June 8 - Dockwise is urging the Dutch government to allow for better protection on its vessels to counteract piracy in the Gulf of Aden and the Indian Ocean.

In an official statement Dockwise says that "as the ability of governments to offer military protection is limited, the ability for ship owners to employ additional private protection is of the utmost importance", adding that "despite several appeals, private protection onboard Dutch vessels could meet with legal impediments". Other nations do allow for such added protection measures, says Dockwise and it "eventually may be forced to have its vessels sail under a different flag if restrictions are not eased imminently".

On the growing piracy problem Andre Goedae, Dockwise's CEO, comments: "As an oil and gas service provider, our vessels - which as a consequence of their specific nature have been labeled by experts to be very vulnerable to pirate attacks - have to enter pirate-infested waters most months of the year. At this point we are not allowed to protect our employees adequately against pirates, while other nations do allow for added security measures. Our clients, too, request added security measures for their employees and cargoes onboard. In the interest of our employees and because of the increasing pressure from the industry itself, we may be forced to seek other alternatives - such as bringing the vessels under a different jurisdiction and flag - if regulations are not adapted quickly. We would regret having to take such a decision, but we are left with no choice should the Dutch government remain idle."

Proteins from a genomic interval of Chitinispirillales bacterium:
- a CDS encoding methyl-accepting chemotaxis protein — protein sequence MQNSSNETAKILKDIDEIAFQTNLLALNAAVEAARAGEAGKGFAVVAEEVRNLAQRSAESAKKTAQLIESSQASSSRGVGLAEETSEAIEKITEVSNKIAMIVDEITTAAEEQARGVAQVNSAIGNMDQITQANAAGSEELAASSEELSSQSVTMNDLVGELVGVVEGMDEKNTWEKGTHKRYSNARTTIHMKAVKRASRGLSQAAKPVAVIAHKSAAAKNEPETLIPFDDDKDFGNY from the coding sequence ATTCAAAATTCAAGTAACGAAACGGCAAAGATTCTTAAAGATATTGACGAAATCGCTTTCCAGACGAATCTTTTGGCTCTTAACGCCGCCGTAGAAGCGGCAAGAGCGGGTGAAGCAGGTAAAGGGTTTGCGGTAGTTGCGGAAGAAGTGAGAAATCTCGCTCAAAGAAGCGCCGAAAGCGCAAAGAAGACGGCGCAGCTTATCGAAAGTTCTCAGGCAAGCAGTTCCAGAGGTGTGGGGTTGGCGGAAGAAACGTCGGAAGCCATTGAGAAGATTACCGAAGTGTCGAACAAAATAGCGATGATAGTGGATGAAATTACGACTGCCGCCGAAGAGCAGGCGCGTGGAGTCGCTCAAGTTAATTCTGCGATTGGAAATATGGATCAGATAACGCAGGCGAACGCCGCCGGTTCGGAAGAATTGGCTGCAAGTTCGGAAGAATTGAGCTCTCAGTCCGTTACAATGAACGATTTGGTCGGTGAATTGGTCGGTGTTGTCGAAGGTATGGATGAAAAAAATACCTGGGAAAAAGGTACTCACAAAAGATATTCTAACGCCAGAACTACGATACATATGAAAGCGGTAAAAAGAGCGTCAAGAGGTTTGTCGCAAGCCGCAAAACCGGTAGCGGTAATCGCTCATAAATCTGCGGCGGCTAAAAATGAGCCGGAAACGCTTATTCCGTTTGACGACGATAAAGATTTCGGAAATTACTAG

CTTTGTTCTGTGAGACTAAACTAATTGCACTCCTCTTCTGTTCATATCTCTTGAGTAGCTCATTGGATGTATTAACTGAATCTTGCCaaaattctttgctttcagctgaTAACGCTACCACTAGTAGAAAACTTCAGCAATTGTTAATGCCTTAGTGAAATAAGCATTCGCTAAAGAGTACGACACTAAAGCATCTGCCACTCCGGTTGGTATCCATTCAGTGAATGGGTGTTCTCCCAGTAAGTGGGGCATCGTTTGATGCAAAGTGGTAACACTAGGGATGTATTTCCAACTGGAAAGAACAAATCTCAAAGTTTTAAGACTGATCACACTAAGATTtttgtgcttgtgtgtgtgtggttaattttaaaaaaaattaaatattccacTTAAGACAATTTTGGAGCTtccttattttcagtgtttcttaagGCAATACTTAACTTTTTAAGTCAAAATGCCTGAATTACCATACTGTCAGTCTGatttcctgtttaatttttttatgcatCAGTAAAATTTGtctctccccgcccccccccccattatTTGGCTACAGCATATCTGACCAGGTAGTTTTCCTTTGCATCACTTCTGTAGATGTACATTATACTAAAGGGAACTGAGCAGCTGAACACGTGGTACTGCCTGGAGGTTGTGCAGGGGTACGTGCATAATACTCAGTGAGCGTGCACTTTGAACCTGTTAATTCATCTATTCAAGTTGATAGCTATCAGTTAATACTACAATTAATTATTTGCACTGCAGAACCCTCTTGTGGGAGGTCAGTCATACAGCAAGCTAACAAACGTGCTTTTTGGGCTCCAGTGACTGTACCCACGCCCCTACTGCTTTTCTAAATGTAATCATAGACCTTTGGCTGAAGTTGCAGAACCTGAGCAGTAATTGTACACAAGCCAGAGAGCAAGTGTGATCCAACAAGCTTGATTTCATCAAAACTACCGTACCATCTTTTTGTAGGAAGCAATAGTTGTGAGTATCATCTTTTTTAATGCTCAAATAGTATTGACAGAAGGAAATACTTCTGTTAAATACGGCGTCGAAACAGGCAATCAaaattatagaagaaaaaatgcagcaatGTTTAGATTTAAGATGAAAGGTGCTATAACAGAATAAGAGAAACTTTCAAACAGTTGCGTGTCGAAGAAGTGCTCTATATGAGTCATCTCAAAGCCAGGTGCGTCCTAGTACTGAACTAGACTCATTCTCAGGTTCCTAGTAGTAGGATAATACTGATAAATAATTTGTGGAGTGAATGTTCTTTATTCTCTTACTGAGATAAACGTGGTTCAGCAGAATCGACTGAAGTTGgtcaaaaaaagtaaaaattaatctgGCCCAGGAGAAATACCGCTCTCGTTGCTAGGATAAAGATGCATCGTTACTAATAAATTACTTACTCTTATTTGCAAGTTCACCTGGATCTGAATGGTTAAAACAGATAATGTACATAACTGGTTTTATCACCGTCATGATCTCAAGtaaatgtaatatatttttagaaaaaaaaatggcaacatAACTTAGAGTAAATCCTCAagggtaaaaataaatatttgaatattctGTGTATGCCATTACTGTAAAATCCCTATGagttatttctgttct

Dockwise says that it has directed attention to the piracy problem through various channels in the recent past, adding that territorial protection by means of patrolling naval vessels or having military personnel onboard for personal and object protection are desired solutions.

"However, in view of the size of the area and the sheer number of vessels that pass through this area, the navy cannot be expected to respond to each distress call in time. Unlike in other nations, Dutch law does not allow for armed private security companies to be contracted. The protection of vessels by means of armed escort vessels - contracted by the cargo's owner - in some isolated cases can be a solution, but many cargo owners are unable or not prepared to contract private security companies," says Dockwise.

In concluding, Dockwise says that although it is clear that a long term sustainable solution to the piracy problem necessitates a much wider and structural approach including international engagement of people and authorities in the relevant areas, the improvement of prosecution and imprisonment of pirates, coordinated attacks on mother vessels and many other measures, a solution for the dangerous problems that ships face this very moment is required in the very short term.

The company is making an urgent appeal to the Dutch government to pro-actively seek an effective solution to the problem of vessel protection, including the ability to contract adequate private security. "Dutch vessels must be able to offer the same level of security to employees and clients as those vessels that sail under flags of other nations."